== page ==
To ask the Secretary of State for Justice, what recent assessment his Department has made of the (a) deterrent effect of sentences and (b) length of average sentence for people convicted of stealing pets.
1 March 2021
The government recognises the deep distress which the theft of a much-loved pet can cause. All reported crimes should be investigated and, where appropriate, taken through the courts and met with tough sentences. The theft of a pet is a criminal offence under the Theft Act 1968 and the maximum penalty is seven years’ imprisonment. The sentencing guidelines for theft, acknowledge that theft which causes emotional distress, or where the items stolen were of substantial value to the loser, regardless of monetary worth, will indicate a higher level of seriousness and the offender should be sentenced accordingly.
There has been no specific research into the deterrent effect of longer sentencing in relation to pet theft. However, in the Criminal Justice System overall, the deterrent effect of sentence severity has received a high level of attention in wider research literature. The evidence is mixed, although harsher sentencing tends to be associated with limited or no general deterrent effect. Increases in the certainty of apprehension and punishment have consistently been found to have a deterrent effect.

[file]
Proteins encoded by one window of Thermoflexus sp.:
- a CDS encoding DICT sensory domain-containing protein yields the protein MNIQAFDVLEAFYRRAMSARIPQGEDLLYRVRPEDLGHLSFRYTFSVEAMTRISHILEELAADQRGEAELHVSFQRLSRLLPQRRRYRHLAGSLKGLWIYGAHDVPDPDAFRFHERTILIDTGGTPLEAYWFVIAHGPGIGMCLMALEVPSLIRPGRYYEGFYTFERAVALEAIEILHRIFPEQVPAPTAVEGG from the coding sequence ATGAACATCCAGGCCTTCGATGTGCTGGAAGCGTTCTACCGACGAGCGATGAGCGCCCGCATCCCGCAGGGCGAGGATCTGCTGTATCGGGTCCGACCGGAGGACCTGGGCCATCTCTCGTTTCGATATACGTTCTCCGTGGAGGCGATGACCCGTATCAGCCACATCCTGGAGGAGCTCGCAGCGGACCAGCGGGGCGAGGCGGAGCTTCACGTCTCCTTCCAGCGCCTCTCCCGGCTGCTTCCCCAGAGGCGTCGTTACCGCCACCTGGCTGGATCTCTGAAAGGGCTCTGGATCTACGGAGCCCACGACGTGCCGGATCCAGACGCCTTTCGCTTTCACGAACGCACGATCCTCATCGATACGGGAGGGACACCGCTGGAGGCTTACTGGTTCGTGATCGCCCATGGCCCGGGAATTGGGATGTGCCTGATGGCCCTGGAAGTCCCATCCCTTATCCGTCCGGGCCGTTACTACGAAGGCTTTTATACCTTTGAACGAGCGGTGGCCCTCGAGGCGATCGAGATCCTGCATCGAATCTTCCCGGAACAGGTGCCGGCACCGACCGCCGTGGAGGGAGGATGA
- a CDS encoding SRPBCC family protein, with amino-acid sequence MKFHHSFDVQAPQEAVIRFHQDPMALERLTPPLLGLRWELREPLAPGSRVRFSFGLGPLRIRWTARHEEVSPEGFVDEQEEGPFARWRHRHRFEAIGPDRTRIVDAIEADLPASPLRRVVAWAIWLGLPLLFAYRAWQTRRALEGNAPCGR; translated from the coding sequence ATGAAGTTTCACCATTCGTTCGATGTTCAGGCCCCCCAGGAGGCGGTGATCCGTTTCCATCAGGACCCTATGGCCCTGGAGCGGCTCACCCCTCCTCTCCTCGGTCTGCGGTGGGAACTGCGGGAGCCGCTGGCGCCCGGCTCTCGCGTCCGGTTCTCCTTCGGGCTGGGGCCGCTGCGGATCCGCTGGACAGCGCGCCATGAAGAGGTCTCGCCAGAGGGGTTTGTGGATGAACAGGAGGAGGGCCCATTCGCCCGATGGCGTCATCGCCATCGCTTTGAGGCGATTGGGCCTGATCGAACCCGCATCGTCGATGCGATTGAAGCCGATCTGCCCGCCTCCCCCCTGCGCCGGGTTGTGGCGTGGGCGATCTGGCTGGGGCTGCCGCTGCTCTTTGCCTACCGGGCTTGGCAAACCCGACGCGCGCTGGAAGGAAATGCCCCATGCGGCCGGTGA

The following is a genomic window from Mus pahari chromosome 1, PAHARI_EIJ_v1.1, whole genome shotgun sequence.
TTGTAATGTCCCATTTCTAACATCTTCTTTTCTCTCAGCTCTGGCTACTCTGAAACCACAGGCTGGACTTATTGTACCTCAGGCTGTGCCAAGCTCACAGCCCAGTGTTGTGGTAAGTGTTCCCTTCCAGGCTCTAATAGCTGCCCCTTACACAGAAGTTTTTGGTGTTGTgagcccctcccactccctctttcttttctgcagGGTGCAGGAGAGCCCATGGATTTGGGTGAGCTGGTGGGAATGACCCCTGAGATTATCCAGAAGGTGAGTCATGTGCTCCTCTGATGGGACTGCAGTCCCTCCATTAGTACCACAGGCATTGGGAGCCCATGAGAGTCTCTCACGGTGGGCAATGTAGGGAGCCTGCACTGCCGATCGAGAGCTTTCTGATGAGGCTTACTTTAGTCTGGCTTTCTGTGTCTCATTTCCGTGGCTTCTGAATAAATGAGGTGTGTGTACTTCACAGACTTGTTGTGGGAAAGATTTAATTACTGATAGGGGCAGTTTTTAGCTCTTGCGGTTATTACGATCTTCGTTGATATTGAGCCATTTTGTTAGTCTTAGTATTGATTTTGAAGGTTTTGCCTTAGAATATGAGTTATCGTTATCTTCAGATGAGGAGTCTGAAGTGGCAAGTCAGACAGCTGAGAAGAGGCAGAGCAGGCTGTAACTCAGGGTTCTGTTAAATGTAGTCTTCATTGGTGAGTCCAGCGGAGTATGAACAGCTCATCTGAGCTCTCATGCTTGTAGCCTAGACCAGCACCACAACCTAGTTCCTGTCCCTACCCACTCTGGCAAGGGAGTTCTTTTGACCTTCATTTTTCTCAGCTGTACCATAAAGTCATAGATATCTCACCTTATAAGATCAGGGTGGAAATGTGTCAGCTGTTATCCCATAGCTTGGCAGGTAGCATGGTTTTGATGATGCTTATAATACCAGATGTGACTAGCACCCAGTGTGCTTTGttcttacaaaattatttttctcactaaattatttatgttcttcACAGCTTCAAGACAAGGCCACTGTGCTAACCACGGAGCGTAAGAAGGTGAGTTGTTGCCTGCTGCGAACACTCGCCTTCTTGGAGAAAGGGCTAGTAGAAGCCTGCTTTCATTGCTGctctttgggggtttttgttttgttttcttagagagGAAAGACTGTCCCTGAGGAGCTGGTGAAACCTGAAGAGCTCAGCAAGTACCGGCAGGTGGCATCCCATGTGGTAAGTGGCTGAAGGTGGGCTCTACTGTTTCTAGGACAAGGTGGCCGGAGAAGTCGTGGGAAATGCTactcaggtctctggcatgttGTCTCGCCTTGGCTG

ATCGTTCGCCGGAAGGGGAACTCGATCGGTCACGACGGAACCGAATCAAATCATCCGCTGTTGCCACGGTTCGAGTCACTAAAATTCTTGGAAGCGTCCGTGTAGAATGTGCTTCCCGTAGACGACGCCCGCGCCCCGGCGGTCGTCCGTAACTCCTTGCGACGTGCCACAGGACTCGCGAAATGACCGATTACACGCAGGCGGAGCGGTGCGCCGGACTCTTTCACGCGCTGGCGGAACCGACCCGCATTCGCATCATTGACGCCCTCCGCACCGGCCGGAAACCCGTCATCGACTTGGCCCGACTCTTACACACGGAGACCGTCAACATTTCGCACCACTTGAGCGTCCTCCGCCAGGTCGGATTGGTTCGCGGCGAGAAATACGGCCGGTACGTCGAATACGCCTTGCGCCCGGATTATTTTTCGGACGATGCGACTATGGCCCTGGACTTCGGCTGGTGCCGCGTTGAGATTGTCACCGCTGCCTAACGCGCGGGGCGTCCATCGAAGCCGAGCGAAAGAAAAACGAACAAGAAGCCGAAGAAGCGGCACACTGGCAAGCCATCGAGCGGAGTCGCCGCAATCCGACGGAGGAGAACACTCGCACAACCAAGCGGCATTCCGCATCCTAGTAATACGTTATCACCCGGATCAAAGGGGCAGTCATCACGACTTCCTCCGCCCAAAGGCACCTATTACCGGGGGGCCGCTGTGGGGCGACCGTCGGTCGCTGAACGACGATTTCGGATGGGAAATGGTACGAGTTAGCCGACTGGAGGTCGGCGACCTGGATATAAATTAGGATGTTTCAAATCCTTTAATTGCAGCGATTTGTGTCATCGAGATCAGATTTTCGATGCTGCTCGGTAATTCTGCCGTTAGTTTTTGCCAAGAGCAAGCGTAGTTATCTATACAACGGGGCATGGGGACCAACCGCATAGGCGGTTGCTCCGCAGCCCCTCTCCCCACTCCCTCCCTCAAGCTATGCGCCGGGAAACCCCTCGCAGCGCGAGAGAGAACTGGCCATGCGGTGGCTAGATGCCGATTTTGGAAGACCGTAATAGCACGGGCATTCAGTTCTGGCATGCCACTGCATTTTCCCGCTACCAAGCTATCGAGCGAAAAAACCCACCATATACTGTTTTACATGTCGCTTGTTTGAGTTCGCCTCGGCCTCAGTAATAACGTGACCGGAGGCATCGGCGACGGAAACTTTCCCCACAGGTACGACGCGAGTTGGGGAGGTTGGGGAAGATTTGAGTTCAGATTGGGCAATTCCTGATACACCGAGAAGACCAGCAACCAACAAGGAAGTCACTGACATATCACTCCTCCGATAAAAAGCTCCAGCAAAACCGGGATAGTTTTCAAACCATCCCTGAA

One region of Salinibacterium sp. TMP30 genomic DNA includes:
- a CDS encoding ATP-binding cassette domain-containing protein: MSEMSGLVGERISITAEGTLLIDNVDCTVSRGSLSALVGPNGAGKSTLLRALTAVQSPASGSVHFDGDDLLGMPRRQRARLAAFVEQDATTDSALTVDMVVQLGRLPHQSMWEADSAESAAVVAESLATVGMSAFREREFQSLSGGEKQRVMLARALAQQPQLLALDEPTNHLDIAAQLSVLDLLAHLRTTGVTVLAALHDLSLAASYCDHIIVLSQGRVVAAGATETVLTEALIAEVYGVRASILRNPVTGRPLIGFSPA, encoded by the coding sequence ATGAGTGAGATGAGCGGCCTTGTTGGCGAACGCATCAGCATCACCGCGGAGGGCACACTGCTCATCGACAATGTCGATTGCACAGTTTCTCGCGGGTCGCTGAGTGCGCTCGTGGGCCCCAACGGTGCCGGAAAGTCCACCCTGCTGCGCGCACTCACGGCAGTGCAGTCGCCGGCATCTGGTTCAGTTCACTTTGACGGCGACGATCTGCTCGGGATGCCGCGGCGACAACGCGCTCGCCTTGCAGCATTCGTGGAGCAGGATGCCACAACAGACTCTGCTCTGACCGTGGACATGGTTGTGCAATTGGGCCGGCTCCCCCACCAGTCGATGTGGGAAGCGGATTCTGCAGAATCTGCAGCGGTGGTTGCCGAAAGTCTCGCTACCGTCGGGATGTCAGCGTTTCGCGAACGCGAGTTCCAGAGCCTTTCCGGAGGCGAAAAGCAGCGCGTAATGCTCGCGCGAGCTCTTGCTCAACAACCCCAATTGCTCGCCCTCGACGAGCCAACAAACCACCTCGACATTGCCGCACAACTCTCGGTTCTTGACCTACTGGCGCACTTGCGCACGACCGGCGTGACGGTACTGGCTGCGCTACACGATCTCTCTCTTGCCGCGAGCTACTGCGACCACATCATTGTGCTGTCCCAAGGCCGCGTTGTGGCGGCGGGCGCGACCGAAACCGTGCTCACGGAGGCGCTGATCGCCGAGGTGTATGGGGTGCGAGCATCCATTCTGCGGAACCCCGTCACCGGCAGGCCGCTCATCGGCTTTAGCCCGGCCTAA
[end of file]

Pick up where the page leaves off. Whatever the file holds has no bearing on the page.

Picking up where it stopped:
There are a range of theft offences under the Theft Act 1968 which could relate to the theft of a pet depending on the individual circumstances of the case. Centrally held information on theft offences does not identify if a pet specifically was stolen. The information may be held on court records, but to access these records in order to identify the cases in which pets were stolen and to determine the average custodial sentence for these convictions would be of disproportionate cost.